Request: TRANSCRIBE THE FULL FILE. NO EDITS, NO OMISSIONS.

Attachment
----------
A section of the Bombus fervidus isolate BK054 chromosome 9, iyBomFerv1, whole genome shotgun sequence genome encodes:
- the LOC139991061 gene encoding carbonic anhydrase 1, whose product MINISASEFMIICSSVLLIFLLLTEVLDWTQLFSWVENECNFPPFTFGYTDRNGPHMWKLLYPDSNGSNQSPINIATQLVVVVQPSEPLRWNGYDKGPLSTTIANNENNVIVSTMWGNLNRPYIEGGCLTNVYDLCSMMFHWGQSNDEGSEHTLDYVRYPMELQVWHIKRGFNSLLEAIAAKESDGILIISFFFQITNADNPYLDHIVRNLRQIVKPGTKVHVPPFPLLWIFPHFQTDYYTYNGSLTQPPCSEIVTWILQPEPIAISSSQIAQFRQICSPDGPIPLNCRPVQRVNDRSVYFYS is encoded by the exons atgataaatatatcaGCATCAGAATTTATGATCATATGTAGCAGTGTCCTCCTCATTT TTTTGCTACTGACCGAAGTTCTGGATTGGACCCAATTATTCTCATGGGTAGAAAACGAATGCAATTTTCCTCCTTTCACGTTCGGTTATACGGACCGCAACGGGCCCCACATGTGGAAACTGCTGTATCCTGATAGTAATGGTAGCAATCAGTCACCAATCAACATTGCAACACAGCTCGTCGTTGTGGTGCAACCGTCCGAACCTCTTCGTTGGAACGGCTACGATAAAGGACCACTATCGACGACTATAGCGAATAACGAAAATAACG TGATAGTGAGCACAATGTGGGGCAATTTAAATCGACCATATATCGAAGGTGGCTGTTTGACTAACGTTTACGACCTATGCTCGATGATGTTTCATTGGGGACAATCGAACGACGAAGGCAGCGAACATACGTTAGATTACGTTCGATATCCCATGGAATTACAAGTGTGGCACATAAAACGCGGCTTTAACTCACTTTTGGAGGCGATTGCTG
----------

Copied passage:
A section of the Bombus fervidus isolate BK054 chromosome 9, iyBomFerv1, whole genome shotgun sequence genome encodes:
- the LOC139991061 gene encoding carbonic anhydrase 1, whose product MINISASEFMIICSSVLLIFLLLTEVLDWTQLFSWVENECNFPPFTFGYTDRNGPHMWKLLYPDSNGSNQSPINIATQLVVVVQPSEPLRWNGYDKGPLSTTIANNENNVIVSTMWGNLNRPYIEGGCLTNVYDLCSMMFHWGQSNDEGSEHTLDYVRYPMELQVWHIKRGFNSLLEAIAAKESDGILIISFFFQITNADNPYLDHIVRNLRQIVKPGTKVHVPPFPLLWIFPHFQTDYYTYNGSLTQPPCSEIVTWILQPEPIAISSSQIAQFRQICSPDGPIPLNCRPVQRVNDRSVYFYS is encoded by the exons atgataaatatatcaGCATCAGAATTTATGATCATATGTAGCAGTGTCCTCCTCATTT TTTTGCTACTGACCGAAGTTCTGGATTGGACCCAATTATTCTCATGGGTAGAAAACGAATGCAATTTTCCTCCTTTCACGTTCGGTTATACGGACCGCAACGGGCCCCACATGTGGAAACTGCTGTATCCTGATAGTAATGGTAGCAATCAGTCACCAATCAACATTGCAACACAGCTCGTCGTTGTGGTGCAACCGTCCGAACCTCTTCGTTGGAACGGCTACGATAAAGGACCACTATCGACGACTATAGCGAATAACGAAAATAACG TGATAGTGAGCACAATGTGGGGCAATTTAAATCGACCATATATCGAAGGTGGCTGTTTGACTAACGTTTACGACCTATGCTCGATGATGTTTCATTGGGGACAATCGAACGACGAAGGCAGCGAACATACGTTAGATTACGTTCGATATCCCATGGAATTACAAGTGTGGCACATAAAACGCGGCTTTAACTCACTTTTGGAGGCGATTGCTG